The book “The power of mindful learning” by Ellen Langer, professor of psychology at Harvard, addresses several interesting aspects of pedagogy that is really important for fight training.
Among other things she explains the problems of over learning basic movements early in one’s development – since one at this stage has the least understanding, and therefore of necessity cannot get the movements right. A consolidated pattern is then more difficult to hone in than if you have a more flexible approach to form. She also discusses the difference between play and work. Play takes place for its own sake, and work to achieve a goal. There are many benefits of exercise in the same mental state as when we play – training for its own sake. Another important area of concern affects contextual learning, how our understanding deepens and gives us greater opportunity to later apply it, if from the beginning takes place in a context. This is the opposite of first learning the basics perfectly and only then apply them. These and several other principles are supported by extensive research on learning from both practical fields as well as academic and theoretical fields.
A book worth reading for anyone wanting to develop their training methods or feel that they are stuck in old patterns!
Criticism and feedback
A short but concise article on criticism and feedback, which is important for all of us as coaches. What are the consequences if we express ourselves and focus on different aspects of an event or behaviour? How can we coach while building up self-confident and curious people that contribute to a good atmosphere in the dojo?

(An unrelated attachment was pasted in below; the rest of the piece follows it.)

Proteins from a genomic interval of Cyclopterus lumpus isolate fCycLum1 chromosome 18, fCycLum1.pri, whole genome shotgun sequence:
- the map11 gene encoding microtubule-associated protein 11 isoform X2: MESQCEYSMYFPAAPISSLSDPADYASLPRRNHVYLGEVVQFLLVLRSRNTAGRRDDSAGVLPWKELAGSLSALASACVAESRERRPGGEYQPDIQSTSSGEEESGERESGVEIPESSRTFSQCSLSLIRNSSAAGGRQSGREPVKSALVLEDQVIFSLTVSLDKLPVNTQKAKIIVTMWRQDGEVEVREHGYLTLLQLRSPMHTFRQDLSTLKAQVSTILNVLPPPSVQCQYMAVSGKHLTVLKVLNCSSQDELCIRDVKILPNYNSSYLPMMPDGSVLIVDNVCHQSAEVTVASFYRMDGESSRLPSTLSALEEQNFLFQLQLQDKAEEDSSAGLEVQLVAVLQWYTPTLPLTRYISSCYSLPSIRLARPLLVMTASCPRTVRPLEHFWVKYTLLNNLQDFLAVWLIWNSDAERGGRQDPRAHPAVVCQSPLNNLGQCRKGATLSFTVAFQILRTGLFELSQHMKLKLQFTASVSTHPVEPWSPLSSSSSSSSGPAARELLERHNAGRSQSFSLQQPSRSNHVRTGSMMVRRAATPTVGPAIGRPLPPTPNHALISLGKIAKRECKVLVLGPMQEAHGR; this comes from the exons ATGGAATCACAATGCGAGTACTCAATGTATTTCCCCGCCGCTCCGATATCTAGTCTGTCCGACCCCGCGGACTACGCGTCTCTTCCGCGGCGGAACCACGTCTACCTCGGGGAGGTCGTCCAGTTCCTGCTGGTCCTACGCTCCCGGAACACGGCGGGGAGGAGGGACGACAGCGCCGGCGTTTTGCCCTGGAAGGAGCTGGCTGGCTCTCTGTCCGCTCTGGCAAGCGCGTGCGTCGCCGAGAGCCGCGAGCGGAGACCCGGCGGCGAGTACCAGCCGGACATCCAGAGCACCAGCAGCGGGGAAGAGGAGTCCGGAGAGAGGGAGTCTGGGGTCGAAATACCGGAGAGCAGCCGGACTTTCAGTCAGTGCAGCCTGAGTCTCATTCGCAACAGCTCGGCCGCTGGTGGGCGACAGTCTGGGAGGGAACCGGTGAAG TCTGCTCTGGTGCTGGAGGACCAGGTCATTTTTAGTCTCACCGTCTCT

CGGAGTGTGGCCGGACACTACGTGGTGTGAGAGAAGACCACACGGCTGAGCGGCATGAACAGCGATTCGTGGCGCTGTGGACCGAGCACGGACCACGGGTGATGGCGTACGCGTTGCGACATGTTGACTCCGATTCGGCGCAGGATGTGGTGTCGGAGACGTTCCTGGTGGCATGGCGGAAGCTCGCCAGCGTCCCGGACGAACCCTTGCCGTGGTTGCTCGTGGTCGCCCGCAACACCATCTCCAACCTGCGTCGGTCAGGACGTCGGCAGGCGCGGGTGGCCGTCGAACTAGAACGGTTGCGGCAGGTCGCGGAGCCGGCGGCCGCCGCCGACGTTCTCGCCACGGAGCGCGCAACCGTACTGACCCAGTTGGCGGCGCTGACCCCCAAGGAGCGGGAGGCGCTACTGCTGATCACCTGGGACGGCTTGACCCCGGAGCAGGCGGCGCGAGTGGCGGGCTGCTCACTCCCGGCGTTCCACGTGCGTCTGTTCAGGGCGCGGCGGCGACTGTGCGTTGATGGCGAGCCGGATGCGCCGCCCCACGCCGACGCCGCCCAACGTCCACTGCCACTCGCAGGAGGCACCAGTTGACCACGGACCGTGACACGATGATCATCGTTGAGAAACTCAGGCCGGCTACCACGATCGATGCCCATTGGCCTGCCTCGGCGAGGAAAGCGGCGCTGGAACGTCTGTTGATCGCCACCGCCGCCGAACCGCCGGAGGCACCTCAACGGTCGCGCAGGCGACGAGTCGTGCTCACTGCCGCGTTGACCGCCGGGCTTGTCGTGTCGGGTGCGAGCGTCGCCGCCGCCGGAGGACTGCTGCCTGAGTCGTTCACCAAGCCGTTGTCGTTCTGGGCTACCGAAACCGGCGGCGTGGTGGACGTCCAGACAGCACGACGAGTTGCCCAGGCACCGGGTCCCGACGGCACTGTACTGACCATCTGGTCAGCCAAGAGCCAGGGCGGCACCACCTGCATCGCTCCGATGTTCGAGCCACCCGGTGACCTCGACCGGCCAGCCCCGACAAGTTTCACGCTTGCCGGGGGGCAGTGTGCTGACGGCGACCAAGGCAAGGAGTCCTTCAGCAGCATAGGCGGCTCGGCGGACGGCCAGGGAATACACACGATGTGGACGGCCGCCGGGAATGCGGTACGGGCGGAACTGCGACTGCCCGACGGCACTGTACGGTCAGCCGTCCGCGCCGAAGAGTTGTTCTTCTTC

Psychology Today about criticism and feedback
Shorinji Kempo and Brain Research
Neuropsychology can help us become even better in Shorinji Kempo, and not least feel better. An article about how the central aspects of our training at a chemical plan contribute to well-being: achieving goals, mutual trust, laughter, physical activity, self-confidence, etc.
Psychology Today about the chemistry of the brain
Clarify the Student’s own Responsibility
Here is a document that Stockholm Södra Shibu hands out to those with 1 kyū, as a support for planning for 1 dan (shodan). The document includes a technical, physical and mental development, and aims to clarify the requirements and expectations as well as their own responsibility for development.
Planning shodan (unfortunately only Swedish at this time)